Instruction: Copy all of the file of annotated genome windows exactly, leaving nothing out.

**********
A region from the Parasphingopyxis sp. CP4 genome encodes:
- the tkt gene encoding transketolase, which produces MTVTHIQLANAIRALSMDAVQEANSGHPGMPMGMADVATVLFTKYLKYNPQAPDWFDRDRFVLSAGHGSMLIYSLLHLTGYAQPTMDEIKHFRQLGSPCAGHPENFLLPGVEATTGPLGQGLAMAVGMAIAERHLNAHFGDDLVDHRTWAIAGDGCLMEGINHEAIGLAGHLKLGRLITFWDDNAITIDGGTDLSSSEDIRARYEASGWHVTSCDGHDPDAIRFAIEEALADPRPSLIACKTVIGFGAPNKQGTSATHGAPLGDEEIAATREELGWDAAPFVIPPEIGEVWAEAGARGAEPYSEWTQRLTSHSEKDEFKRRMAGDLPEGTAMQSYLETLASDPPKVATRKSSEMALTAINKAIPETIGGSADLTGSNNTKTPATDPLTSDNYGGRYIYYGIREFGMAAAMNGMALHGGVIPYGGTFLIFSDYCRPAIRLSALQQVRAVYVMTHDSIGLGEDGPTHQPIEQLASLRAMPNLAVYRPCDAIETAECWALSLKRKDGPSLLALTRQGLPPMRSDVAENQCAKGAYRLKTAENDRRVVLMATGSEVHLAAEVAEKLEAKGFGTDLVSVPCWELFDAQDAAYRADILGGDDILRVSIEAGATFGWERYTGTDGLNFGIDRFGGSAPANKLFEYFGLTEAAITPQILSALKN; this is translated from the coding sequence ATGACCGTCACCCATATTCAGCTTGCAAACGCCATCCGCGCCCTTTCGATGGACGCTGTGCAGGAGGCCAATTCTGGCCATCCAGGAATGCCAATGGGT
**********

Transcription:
A region from the Parasphingopyxis sp. CP4 genome encodes:
- the tkt gene encoding transketolase, which produces MTVTHIQLANAIRALSMDAVQEANSGHPGMPMGMADVATVLFTKYLKYNPQAPDWFDRDRFVLSAGHGSMLIYSLLHLTGYAQPTMDEIKHFRQLGSPCAGHPENFLLPGVEATTGPLGQGLAMAVGMAIAERHLNAHFGDDLVDHRTWAIAGDGCLMEGINHEAIGLAGHLKLGRLITFWDDNAITIDGGTDLSSSEDIRARYEASGWHVTSCDGHDPDAIRFAIEEALADPRPSLIACKTVIGFGAPNKQGTSATHGAPLGDEEIAATREELGWDAAPFVIPPEIGEVWAEAGARGAEPYSEWTQRLTSHSEKDEFKRRMAGDLPEGTAMQSYLETLASDPPKVATRKSSEMALTAINKAIPETIGGSADLTGSNNTKTPATDPLTSDNYGGRYIYYGIREFGMAAAMNGMALHGGVIPYGGTFLIFSDYCRPAIRLSALQQVRAVYVMTHDSIGLGEDGPTHQPIEQLASLRAMPNLAVYRPCDAIETAECWALSLKRKDGPSLLALTRQGLPPMRSDVAENQCAKGAYRLKTAENDRRVVLMATGSEVHLAAEVAEKLEAKGFGTDLVSVPCWELFDAQDAAYRADILGGDDILRVSIEAGATFGWERYTGTDGLNFGIDRFGGSAPANKLFEYFGLTEAAITPQILSALKN; this is translated from the coding sequence ATGACCGTCACCCATATTCAGCTTGCAAACGCCATCCGCGCCCTTTCGATGGACGCTGTGCAGGAGGCCAATTCTGGCCATCCAGGAATGCCAATGGGT